More info at Avalanche.org

Unfortunately, we continue to find weak snow near the ground in the region (faceted snow and depth hoar). This is in a variety of layers all found in the bottom 2 feet of the snowpack. Areas with a thicker pack, such as the core slopes around Turnagain Pass, the weak snow is much stronger. But, just 5 miles down the road the pack is shallower and the weak snow is impressively weaker (as can be seen in the video below). After almost two weeks of quiet weather, these weak layers have become harder and harder to trigger as the pack has mostly adjusted. However, though the probability of triggering a deep slab avalanche is low, the consequences are high – as we have been saying for a while now. Keep that in mind along with sticking with safe travel practices.

The new snow we are getting out of the system over us now is not adding much load (only around .5 to maybe 1″ of water equivalent). However, next week’s warm stormy weather could be enough to re-active these old layers creating large dangerous avalanches. We will see. 

 

Weather
Fri, February 10th, 2017

Light snowfall covered the area yesterday adding 2-4″ of very low density snow. Skies were mostly overcast with a few ‘sucker holes’ of blue sky in the afternoon. Ridgetop winds were breeze from a North and Westerly direction (5-10mph). Temperatures were in the 15-20F range in parking lots (relatively warm) and cooling down on the ridgelines to the 10-15F range.

Today, we should see light snowfall kick up again, with another 5-9″ of low density snow accumulating by tonight – possibly more in favored areas. Ridgetop winds are expected to bump up to the 15-20mph range from the North and West. Gap winds along Turnagain Arm at sea level should be strong. Temperatures are decreasing as this cold Northerly flow pushes through – single digit temperatures are seen in valley bottoms to ridgelines with sea level zones in the mid-teensF.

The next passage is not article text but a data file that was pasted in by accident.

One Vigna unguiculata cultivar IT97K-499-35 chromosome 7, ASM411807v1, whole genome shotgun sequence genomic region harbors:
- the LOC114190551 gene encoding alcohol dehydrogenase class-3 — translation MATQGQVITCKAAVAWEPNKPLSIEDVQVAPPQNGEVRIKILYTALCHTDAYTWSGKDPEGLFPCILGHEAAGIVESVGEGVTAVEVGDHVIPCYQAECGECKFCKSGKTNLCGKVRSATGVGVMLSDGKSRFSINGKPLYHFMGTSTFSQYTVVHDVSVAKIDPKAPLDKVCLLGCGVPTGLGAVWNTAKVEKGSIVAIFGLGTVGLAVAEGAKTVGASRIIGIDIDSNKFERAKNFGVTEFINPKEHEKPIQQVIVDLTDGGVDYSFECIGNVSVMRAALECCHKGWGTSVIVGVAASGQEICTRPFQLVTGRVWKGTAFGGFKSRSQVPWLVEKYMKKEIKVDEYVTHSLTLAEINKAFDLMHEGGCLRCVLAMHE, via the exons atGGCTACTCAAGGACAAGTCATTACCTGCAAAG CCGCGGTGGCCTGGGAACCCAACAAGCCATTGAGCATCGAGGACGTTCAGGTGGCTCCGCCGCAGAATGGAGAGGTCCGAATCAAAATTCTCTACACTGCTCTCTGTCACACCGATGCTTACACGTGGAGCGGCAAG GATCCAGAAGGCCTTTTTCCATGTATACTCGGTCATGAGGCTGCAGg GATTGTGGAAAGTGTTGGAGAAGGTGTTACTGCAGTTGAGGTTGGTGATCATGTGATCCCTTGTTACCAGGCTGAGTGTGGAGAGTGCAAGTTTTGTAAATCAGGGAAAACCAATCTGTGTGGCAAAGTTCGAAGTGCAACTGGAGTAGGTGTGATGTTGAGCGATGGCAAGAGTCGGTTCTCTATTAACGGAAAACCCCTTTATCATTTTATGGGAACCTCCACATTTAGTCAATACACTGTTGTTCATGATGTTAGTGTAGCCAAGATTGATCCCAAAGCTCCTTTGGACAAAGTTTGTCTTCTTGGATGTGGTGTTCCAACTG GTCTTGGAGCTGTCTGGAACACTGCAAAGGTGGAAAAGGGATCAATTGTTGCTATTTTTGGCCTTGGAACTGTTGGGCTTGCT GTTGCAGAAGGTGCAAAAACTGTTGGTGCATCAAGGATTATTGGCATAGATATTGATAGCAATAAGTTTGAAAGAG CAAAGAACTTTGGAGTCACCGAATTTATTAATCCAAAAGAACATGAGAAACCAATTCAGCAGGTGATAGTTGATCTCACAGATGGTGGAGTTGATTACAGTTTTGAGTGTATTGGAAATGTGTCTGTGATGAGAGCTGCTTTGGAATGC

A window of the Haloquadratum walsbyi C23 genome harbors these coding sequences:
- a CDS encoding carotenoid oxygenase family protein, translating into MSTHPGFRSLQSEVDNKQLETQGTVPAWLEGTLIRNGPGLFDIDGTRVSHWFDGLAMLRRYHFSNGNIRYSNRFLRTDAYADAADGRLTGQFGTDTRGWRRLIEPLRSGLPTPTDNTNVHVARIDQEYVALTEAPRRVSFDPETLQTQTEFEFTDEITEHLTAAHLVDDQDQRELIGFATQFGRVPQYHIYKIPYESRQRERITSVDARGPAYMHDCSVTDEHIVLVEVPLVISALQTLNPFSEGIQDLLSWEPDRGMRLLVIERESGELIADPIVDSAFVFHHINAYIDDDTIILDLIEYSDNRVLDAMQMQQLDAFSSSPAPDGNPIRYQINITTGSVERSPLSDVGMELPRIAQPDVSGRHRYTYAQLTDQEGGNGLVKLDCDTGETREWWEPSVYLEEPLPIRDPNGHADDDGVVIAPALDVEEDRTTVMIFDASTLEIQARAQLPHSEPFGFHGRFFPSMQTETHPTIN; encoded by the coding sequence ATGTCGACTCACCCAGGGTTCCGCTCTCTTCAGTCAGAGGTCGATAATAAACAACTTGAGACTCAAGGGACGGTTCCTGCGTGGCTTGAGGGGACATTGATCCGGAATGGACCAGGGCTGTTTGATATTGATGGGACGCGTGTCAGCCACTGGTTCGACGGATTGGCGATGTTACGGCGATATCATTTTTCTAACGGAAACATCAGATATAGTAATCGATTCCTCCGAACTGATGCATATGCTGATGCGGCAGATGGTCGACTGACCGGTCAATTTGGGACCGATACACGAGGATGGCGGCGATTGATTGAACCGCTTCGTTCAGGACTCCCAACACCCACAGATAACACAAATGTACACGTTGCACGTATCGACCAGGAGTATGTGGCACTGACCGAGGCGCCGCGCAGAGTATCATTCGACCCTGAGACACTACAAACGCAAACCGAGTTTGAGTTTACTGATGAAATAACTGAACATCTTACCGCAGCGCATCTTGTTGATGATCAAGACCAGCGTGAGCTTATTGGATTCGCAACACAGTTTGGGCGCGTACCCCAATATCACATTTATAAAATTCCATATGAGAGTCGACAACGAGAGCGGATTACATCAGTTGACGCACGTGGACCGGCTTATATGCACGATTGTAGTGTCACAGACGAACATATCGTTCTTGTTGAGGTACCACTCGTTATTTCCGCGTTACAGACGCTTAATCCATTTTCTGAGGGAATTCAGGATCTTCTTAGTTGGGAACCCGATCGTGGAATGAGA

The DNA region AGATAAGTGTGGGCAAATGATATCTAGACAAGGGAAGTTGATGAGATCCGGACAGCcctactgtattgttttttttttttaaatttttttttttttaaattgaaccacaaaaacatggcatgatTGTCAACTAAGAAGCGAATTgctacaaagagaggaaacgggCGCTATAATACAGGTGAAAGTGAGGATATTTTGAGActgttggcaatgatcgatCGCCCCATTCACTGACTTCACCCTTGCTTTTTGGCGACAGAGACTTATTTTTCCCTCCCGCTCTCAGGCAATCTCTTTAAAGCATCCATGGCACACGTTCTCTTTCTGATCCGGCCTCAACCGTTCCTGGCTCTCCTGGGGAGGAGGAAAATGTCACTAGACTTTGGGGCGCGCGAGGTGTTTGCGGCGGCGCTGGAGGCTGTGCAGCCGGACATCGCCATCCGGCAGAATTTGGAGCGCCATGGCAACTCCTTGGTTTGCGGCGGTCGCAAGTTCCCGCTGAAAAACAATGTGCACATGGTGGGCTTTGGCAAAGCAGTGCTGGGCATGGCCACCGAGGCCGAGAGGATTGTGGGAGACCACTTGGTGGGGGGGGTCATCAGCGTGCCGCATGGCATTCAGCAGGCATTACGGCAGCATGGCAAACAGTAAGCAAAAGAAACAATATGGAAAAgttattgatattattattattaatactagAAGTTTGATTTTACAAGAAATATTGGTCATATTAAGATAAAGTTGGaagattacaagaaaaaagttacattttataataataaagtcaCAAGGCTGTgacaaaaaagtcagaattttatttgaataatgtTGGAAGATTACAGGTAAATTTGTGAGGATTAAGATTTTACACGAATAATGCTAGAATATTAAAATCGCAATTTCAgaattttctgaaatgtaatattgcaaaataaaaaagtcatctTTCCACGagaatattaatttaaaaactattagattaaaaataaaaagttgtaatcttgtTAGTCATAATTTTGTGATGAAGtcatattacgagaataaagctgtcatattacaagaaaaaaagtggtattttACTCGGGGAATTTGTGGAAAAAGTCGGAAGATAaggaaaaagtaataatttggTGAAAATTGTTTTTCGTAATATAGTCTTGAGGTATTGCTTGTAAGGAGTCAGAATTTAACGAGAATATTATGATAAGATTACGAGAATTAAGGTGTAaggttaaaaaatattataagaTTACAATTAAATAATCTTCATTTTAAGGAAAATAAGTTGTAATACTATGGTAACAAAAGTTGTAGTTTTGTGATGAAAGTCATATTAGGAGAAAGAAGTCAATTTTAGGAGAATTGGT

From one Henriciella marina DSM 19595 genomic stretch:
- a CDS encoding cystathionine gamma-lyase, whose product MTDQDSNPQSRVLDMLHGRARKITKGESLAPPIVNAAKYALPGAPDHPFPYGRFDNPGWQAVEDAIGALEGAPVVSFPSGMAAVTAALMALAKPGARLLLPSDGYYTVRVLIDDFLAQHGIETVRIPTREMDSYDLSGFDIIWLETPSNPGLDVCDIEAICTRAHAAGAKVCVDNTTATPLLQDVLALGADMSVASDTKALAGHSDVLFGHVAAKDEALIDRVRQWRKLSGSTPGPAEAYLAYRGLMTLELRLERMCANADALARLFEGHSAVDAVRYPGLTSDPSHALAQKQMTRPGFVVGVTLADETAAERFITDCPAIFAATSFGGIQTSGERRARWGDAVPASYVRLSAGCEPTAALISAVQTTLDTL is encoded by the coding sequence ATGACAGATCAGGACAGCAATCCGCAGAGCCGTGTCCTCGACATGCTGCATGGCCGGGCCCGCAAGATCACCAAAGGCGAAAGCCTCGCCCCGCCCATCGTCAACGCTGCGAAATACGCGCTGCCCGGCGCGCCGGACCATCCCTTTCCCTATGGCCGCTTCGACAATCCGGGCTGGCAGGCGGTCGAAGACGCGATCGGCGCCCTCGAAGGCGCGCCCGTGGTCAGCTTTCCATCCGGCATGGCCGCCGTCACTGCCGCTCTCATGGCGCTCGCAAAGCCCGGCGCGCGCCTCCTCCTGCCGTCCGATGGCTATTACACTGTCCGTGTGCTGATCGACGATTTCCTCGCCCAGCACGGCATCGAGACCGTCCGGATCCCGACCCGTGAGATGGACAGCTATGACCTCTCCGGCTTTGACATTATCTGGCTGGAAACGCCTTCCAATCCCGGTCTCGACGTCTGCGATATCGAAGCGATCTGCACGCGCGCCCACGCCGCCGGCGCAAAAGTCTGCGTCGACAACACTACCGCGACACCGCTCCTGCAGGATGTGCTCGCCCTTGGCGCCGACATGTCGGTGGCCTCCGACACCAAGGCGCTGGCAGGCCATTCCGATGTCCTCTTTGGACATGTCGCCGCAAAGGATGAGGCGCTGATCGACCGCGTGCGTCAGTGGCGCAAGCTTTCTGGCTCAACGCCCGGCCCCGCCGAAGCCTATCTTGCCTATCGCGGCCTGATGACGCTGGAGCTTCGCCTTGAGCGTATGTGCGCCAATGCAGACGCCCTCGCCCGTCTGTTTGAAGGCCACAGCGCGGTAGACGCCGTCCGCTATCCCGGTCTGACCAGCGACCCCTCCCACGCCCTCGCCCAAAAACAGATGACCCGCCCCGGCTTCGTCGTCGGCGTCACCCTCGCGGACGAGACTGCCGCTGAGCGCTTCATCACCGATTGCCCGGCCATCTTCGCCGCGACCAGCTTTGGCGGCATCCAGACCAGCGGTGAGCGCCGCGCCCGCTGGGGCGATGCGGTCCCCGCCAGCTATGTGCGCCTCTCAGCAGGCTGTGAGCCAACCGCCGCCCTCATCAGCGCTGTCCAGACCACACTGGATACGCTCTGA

The cold low-pressure system impacting us today will move out tonight and clearing skies and cold temperatures are expected for Saturday into Sunday. Sunday night into next week looks interesing – as the National Weather Service states:

  • Significant pattern changes begin this weekend as a more active southerly storm track pushes into the western Gulf. ….. The potential for some areas to receive significant snow fall followed by warming temperatures and abundant rain has the potential to make for a rather messy weather pattern.

PRECIPITATION 24-hour data (6am – 6am)

  Temp Avg (F) Snow (in) Water (in) Snow Depth (in)
Center Ridge (1880′) 13   3   0.2   52  
Summit Lake (1400′) 15   2   0.1   25  
Alyeska Mid (1700′) 14   2   0.1   48  

RIDGETOP 24-hour data (6am – 6am)

  Temp Avg (F) Wind Dir Wind Avg (mph) Wind Gust (mph)
Sunburst (3812′) 9   W   5   12  
Seattle Ridge (2400′) 10   N   5 11  
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Riding Areas
Updated Wed, December 11th, 2019

Status of riding areas across the Chugach NF is managed by the Glacier and Seward Ranger Districts, not avalanche center staff. Riding area information is posted as a public service to our users and updated based on snow depth and snow density to prevent resource damage at trailhead locations. Riding area questions contact: mailroom_r10_chugach@fs.fed.us

Area Status Weather & Riding Conditions
Glacier District
Johnson Pass
Closed
Closed.
Placer River
Closed
Closed.
Skookum Drainage
Closed
Closed.
Turnagain Pass
Closed
Closed.
Twentymile
Closed
Closed.
Seward District
Carter Lake
Closed
Closed.
Lost Lake Trail
Closed
Closed.
Primrose Trail
Closed
Closed.
Resurrection Pass Trail
Closed
Closed. Will be open for the 2019/20 season pending adequate snow cover.
Snug Harbor
Closed
Closed.
South Fork Snow River Corridor
Closed
Closed.
Summit Lake
Closed
Closed.